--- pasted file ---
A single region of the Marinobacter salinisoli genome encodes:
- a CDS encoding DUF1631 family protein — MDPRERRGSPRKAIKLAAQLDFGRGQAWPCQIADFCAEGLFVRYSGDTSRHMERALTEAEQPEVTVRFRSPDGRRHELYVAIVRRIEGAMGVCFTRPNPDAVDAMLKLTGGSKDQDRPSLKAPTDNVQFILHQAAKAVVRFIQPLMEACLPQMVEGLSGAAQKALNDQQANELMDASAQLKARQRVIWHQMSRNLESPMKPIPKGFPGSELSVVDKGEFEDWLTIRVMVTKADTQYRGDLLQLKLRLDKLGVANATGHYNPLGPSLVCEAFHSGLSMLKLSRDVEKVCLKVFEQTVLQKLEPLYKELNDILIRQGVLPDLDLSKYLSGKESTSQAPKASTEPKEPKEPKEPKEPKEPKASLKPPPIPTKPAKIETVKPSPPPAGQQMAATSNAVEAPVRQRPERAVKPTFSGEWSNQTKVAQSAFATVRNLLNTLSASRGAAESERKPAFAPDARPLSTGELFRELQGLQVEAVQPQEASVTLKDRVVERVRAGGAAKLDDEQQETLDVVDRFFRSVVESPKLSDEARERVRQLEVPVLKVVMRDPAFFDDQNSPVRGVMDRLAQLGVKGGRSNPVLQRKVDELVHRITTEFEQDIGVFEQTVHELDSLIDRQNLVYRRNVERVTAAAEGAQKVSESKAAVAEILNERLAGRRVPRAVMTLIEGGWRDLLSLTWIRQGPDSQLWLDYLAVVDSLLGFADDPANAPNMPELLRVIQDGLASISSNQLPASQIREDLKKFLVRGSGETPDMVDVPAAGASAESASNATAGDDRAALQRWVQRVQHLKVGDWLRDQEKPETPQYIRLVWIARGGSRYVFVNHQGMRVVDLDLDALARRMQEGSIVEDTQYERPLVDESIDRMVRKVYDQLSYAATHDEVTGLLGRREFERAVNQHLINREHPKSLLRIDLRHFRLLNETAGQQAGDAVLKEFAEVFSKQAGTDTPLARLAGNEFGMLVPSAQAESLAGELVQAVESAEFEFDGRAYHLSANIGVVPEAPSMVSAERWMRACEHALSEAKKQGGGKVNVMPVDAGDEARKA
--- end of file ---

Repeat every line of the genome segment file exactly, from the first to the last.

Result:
A single region of the Marinobacter salinisoli genome encodes:
- a CDS encoding DUF1631 family protein — MDPRERRGSPRKAIKLAAQLDFGRGQAWPCQIADFCAEGLFVRYSGDTSRHMERALTEAEQPEVTVRFRSPDGRRHELYVAIVRRIEGAMGVCFTRPNPDAVDAMLKLTGGSKDQDRPSLKAPTDNVQFILHQAAKAVVRFIQPLMEACLPQMVEGLSGAAQKALNDQQANELMDASAQLKARQRVIWHQMSRNLESPMKPIPKGFPGSELSVVDKGEFEDWLTIRVMVTKADTQYRGDLLQLKLRLDKLGVANATGHYNPLGPSLVCEAFHSGLSMLKLSRDVEKVCLKVFEQTVLQKLEPLYKELNDILIRQGVLPDLDLSKYLSGKESTSQAPKASTEPKEPKEPKEPKEPKEPKASLKPPPIPTKPAKIETVKPSPPPAGQQMAATSNAVEAPVRQRPERAVKPTFSGEWSNQTKVAQSAFATVRNLLNTLSASRGAAESERKPAFAPDARPLSTGELFRELQGLQVEAVQPQEASVTLKDRVVERVRAGGAAKLDDEQQETLDVVDRFFRSVVESPKLSDEARERVRQLEVPVLKVVMRDPAFFDDQNSPVRGVMDRLAQLGVKGGRSNPVLQRKVDELVHRITTEFEQDIGVFEQTVHELDSLIDRQNLVYRRNVERVTAAAEGAQKVSESKAAVAEILNERLAGRRVPRAVMTLIEGGWRDLLSLTWIRQGPDSQLWLDYLAVVDSLLGFADDPANAPNMPELLRVIQDGLASISSNQLPASQIREDLKKFLVRGSGETPDMVDVPAAGASAESASNATAGDDRAALQRWVQRVQHLKVGDWLRDQEKPETPQYIRLVWIARGGSRYVFVNHQGMRVVDLDLDALARRMQEGSIVEDTQYERPLVDESIDRMVRKVYDQLSYAATHDEVTGLLGRREFERAVNQHLINREHPKSLLRIDLRHFRLLNETAGQQAGDAVLKEFAEVFSKQAGTDTPLARLAGNEFGMLVPSAQAESLAGELVQAVESAEFEFDGRAYHLSANIGVVPEAPSMVSAERWMRACEHALSEAKKQGGGKVNVMPVDAGDEARKA